Both buildings are held in deep affection by their local communities; both recognised as having important heritage value by official bodies such as Historic England – and both were left to decay.

London Road Fire Station: inspiring. Image: Andrew Turner/Flickr/creative commons.

Sadly, it is not unusual for significant buildings to be left to ruin for decades, when owners can’t or won’t act to sell or save them. Situations like these can be described as “difficult” or even “delinquent” ownership.

In such cases, the ownership of the site becomes a long-term stumbling block preventing regeneration – often with a knock-on effect to the wider area. Even where there is the investment and the political will to bring a building back into use, a project can be stalled permanently by a landowner who refuses to cooperate.

Local consultant Jericho Road Solutions, which was involved with the campaign to save Hastings Pier, established the Community Assets in Difficult Ownership (CADO) programme to work with ten such projects, including Hastings Pier and the London Road Fire Station. Between them, these ten buildings have been empty for a total of 224 years, representing a loss to the economy of more than £1bn.

Local community groups associated with each project received grants, advice and mutual support to help them progress.

People power

Hastings Pier was eventually freed from its private owner, Ravenclaw, through the use of a Compulsory Purchase Order (CPO). CPOs are legal powers available to local authorities, which can force land owners to sell land or buildings under certain circumstances.

A balance has to be struck between a person’s right to own property and the wider public interest. One example of when a CPO might be used would be to acquire land for major infrastructure projects, such as HS2. For this reason, CPOs can be viewed as a threat by local communities looking to protect their homes and land. But CPOs can also be used to buy a site needed to support urban regeneration, or to save a historic listed building which is in urgent need of repair. This latter mechanism was the one used to save Hastings Pier.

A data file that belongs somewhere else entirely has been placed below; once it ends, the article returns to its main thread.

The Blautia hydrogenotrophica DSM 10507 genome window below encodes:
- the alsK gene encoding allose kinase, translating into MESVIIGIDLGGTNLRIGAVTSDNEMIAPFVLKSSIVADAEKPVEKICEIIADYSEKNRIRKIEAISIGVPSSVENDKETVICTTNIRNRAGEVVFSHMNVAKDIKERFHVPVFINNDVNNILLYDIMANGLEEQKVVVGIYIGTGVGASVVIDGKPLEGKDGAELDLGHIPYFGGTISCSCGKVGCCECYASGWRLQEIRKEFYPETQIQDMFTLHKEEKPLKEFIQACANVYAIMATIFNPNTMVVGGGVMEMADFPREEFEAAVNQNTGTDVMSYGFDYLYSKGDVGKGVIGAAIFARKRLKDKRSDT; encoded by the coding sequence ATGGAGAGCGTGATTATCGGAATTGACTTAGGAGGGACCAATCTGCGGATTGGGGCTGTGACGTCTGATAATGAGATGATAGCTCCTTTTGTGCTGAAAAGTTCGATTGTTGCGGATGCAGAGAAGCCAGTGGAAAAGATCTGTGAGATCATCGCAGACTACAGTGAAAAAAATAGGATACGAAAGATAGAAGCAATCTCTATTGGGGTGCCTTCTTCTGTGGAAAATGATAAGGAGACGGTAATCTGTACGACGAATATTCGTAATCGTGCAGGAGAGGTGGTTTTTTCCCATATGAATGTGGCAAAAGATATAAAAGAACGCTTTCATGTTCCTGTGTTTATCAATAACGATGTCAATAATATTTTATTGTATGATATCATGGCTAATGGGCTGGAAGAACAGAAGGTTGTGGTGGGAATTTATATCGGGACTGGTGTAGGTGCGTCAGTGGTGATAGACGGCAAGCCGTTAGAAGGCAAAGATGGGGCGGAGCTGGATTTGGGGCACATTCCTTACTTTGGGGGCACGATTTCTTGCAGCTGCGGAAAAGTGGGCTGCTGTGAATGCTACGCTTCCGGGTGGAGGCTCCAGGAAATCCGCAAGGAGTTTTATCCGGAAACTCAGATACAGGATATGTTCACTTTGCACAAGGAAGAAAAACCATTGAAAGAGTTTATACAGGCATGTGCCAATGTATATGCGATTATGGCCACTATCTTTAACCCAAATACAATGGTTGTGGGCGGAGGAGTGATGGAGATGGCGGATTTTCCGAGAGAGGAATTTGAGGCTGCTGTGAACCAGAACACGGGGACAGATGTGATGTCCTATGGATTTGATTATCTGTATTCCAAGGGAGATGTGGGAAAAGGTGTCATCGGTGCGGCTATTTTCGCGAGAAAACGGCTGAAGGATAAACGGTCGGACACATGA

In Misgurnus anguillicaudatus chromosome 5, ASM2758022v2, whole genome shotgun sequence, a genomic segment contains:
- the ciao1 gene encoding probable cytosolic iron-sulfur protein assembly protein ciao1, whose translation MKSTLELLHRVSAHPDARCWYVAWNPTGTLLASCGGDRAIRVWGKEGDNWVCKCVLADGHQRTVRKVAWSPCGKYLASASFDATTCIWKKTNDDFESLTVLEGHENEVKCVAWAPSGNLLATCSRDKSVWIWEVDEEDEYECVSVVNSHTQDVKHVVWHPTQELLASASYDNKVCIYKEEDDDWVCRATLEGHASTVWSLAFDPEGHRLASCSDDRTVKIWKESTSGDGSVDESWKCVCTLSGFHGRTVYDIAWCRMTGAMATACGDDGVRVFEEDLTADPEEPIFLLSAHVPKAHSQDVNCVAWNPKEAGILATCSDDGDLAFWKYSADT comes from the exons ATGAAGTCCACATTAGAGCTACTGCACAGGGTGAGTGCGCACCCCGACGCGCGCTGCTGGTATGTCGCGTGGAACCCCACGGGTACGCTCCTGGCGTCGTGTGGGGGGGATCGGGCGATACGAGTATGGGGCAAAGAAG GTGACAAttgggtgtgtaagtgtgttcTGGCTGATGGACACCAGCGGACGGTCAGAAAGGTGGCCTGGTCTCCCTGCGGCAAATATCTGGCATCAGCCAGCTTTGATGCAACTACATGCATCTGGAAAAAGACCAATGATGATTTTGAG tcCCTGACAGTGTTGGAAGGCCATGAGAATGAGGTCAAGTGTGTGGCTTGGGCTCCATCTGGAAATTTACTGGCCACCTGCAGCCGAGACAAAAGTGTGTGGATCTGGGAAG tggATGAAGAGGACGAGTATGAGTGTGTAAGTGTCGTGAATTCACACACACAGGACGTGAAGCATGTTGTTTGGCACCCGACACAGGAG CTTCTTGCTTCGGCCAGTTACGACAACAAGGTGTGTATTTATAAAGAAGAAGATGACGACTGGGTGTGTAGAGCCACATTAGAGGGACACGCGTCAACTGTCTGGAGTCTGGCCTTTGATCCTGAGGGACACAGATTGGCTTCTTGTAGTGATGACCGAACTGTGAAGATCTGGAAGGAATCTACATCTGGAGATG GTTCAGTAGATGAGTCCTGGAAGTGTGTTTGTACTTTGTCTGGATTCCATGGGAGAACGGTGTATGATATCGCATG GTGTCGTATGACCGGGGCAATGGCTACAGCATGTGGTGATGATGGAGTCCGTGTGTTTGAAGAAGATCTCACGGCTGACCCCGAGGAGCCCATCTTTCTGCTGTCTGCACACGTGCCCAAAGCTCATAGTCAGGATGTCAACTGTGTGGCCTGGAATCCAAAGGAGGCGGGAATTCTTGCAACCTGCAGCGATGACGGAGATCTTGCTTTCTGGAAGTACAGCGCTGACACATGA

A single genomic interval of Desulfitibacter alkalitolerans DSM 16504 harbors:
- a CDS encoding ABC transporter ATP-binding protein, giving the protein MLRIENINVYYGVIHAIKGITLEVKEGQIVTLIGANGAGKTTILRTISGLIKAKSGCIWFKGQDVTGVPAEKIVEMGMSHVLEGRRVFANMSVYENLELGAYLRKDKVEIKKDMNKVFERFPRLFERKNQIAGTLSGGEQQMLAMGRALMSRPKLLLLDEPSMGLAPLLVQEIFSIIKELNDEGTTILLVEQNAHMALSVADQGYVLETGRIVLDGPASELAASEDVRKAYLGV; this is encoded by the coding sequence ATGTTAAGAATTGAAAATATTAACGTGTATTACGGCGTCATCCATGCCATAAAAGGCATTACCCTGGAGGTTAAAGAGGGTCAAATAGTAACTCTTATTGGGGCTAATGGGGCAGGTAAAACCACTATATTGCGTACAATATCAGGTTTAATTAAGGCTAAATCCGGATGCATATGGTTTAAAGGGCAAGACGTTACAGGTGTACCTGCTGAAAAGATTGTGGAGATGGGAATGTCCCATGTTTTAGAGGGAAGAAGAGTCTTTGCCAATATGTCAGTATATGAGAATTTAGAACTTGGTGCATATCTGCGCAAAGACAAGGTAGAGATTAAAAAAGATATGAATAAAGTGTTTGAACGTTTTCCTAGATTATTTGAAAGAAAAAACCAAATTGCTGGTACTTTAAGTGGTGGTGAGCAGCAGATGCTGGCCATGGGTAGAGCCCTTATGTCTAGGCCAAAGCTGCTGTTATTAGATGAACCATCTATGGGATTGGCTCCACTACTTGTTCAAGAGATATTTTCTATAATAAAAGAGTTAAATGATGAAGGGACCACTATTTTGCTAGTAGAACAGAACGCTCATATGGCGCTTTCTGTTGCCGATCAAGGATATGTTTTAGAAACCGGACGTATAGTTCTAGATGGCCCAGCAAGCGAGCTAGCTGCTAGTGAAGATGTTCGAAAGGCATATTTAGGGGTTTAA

In desperate need of some TLC. Image: jtweed/Flickr/creative commons.

In Hastings, the pressure for the CPO actually came from the local community. Councils are often risk averse and prefer to avoid confrontational action such as CPOs – which can result in significant legal costs if things don’t go according to plan.

By 2011, the Hastings Pier and White Rock Trust (HPWRT) had been established, and was raising funds with the long term ambition of taking over the pier to run it as a community asset. But the project remained in limbo due to its “difficult owners”.

With expert advice on both sides and a series of productive meetings, the HPWRT and the local council came to an agreement. The necessary building repairs were identified and Ravenclaw were given an opportunity to carry them out. When this didn’t happen, the council was in a position to acquire the pier using a CPO.

The pier was then immediately transferred to the HPWRT, in what is known as a “back-to-back” agreement. The success of this strategy is a credit to the willingness of both parties to work hard at developing a constructive relationship and to try a new approach.


Inspiring change

The CADO programme has recommended new laws to support the regeneration of buildings that are languishing under a “difficult owner”.

But until those changes can be made, I hope that local authorities and government can take confidence from the success in Hastings and view community groups as partners, working carefully to use enforcement powers that are already available to them. These strategies can secure the highest standards in architecture and – unlike much private investment in development and regeneration – the buildings belong to the community.

The ConversationThere are also lessons here for community activists. Those working to influence their local area often find themselves reacting to proposals by developers. Precious time and resources are consumed with this essential scrutiny work to fight inappropriate developments. But the story of Hastings Pier should inspire citizens everywhere, reminding them to sometimes take a proactive approach to pursuing the kind of built environment they yearn for.

Emma Curtin, Architect and lecturer, University of Liverpool.

This article was originally published on The Conversation. Read the original article.